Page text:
Blog | October 3, 2019

Maine Business Leaders Urge Support for Innovative Education Models

New research report points to large skills gap and importance of CTE and quality post-secondary education

On October 1, business executives, education leaders, and students from across Maine gathered to discuss the state’s looming skills gap and urge investments in career and technical education. That morning, ReadyNation released a new research report, “Who Will Be the New Business Leaders in Maine?” highlighting the serious challenges facing Maine’s workforce. If current trends hold, Maine will have a shortfall of 158,000 appropriately skilled or credentialed workers by 2025.

By 2025, Maine will need an additional 158,000 workers

From a business perspective, American companies and Maine companies need a prolific feeder system for skilled workers to fill both existing jobs and the jobs of tomorrow.

ReadyNation member Deanna Sherman, CEO of Dead River Company and Chair of Educate Maine Board of Directors

Lewiston Regional Technical Center Culinary Arts student

The ReadyNation event was held at Lewiston Regional Technical Center where Culinary Art students prepared lunch for all the participants. The event focused on an innovative program called Bridge Academy, a cutting-edge career and technical education (CTE) program that provides high school students with an early college experience and the skills needed to graduate workforce-ready. Bridge Academy students attend their regional CTE school, where they participate in technical education in a field of their choice, which, in many cases, have college credits available.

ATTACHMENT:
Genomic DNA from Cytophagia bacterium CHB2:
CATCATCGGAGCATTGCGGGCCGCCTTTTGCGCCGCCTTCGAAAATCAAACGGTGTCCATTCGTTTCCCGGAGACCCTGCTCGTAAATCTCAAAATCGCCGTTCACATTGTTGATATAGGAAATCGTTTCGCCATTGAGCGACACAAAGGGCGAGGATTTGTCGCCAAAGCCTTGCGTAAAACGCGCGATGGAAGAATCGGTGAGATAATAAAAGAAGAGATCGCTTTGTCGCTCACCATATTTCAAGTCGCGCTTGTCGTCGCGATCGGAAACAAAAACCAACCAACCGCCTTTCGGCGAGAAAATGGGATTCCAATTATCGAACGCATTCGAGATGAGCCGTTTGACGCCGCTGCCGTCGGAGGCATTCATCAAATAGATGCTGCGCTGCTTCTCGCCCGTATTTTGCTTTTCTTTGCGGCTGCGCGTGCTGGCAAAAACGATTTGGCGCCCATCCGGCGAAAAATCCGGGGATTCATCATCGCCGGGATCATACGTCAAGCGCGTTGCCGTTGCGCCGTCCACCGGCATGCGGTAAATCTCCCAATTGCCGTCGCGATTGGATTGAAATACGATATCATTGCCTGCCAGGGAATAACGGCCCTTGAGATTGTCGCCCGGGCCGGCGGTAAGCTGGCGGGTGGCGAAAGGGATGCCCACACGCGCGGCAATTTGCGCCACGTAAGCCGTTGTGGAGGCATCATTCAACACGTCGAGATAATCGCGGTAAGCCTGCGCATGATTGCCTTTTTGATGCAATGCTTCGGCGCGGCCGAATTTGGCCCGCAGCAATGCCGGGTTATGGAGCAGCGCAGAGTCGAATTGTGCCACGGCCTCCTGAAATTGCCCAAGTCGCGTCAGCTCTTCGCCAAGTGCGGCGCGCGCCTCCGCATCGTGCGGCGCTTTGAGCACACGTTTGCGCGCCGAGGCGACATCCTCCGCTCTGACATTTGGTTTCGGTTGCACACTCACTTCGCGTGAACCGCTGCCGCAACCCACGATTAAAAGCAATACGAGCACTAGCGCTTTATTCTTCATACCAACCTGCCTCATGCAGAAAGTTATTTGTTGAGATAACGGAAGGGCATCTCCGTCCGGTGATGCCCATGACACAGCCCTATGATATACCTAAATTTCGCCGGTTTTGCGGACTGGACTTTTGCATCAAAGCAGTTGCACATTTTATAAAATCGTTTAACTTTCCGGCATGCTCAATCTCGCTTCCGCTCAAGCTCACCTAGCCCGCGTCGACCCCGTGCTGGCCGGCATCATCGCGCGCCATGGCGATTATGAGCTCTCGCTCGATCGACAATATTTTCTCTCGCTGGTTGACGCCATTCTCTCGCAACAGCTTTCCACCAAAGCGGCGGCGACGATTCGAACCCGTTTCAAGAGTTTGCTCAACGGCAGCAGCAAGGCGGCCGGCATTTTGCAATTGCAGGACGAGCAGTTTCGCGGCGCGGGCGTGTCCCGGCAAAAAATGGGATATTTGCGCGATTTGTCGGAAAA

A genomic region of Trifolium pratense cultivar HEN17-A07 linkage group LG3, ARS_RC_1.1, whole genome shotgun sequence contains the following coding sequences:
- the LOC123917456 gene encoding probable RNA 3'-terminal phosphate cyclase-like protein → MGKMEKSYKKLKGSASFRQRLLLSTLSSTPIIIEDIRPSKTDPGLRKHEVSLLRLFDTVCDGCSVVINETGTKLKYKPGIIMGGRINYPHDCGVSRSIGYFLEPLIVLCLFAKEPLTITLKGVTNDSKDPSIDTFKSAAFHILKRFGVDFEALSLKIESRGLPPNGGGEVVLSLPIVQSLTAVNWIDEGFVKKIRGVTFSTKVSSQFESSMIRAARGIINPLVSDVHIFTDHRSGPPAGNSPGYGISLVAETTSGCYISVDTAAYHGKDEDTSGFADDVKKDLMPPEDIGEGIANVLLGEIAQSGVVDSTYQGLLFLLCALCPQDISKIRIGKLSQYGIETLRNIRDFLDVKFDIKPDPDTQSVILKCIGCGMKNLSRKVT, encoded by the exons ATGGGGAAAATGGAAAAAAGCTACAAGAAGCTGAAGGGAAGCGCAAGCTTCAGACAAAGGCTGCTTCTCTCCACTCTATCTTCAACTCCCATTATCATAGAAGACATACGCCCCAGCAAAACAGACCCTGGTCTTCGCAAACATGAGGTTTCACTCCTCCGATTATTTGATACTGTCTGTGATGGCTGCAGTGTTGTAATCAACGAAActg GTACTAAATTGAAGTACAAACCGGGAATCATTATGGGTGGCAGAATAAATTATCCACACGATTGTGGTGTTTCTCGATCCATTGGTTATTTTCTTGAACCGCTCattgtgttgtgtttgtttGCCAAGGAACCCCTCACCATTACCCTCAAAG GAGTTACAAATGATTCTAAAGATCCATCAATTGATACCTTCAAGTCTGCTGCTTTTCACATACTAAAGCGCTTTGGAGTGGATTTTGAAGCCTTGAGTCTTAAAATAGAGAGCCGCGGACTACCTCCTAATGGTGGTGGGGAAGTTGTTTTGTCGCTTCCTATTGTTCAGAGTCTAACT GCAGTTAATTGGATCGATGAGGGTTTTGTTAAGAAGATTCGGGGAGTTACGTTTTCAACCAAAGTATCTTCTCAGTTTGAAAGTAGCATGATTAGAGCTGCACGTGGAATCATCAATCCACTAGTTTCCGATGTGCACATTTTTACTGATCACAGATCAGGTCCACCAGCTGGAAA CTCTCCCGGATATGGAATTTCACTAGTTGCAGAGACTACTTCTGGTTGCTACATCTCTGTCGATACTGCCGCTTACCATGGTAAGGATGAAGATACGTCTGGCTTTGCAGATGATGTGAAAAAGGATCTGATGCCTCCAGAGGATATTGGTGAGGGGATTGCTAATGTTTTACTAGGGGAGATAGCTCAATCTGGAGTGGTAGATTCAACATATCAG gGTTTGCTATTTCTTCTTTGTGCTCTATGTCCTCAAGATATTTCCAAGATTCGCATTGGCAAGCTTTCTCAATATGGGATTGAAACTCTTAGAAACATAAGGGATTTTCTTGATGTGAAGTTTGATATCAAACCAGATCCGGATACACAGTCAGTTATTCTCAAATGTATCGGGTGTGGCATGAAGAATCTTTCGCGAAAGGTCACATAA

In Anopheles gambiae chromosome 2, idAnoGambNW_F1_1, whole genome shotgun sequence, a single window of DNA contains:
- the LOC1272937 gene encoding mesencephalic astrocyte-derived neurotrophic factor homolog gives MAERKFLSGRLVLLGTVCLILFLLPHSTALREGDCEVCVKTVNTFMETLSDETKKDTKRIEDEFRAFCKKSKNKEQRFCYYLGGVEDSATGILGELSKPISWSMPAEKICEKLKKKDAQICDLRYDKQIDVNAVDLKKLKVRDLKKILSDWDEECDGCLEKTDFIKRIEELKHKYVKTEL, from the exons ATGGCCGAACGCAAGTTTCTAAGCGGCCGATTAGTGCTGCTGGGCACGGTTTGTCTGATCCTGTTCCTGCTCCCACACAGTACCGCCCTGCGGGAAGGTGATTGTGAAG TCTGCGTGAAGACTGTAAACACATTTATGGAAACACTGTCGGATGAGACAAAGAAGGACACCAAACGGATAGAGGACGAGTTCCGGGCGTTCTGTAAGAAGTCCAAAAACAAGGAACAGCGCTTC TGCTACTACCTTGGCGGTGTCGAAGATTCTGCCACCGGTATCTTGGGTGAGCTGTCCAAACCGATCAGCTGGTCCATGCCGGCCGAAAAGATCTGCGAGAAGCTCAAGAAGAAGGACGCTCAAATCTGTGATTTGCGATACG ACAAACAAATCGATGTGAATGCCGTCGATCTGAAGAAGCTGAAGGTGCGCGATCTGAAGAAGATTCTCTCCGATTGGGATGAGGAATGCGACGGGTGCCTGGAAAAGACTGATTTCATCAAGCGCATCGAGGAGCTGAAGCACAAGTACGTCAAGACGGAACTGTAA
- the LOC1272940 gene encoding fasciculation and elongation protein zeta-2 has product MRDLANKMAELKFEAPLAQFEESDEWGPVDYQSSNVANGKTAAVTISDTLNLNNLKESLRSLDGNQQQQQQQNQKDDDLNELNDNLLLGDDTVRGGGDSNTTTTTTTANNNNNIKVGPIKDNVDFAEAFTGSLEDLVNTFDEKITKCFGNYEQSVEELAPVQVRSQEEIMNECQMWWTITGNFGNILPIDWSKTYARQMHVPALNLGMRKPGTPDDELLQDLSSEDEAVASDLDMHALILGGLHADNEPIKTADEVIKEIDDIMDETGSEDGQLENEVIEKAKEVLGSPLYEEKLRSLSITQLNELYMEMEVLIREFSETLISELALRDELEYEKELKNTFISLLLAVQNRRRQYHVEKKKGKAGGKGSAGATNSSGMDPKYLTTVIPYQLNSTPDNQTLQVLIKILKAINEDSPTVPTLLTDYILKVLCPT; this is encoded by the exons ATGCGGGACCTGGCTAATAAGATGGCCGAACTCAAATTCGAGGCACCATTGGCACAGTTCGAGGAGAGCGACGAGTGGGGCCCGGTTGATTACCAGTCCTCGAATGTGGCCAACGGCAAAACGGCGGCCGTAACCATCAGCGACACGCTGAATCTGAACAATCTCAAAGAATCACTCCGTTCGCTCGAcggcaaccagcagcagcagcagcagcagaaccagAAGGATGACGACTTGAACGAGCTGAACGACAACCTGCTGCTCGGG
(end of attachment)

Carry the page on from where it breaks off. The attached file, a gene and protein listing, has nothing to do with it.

ReadyNation member, The Honorable Brian Langley, Executive Director of Bridge Academy Maine

Three ReadyNation members spoke at the event, emphasizing the need to strengthen CTE and high-quality postsecondary learning. A Bridge Academy graduate and her mother also shared their direct experience with the program. The Honorable Brian Langley, Executive Director of Bridge Academy Maine, highlighted the amazing success of the program, and how it’s helping the state reach the MaineSpark goal of 60 percent of Maine adults achieving meaningful postsecondary training or credentials by 2025. Addressing many small business owners’ concerns of succession plans, Langley said, “Students in the Bridge Academy are on track to be our future business leaders as they are gaining real world technical skills and rigorous academic skills in order to have that complete package.”

Maine cannot continue making economic progress without forceful actions on workforce development. That is the challenge of our generation.

ReadyNation member Jason Judd, Executive Director of Educate Maine

ReadyNation member Jason Judd, Executive Director of Educate Maine


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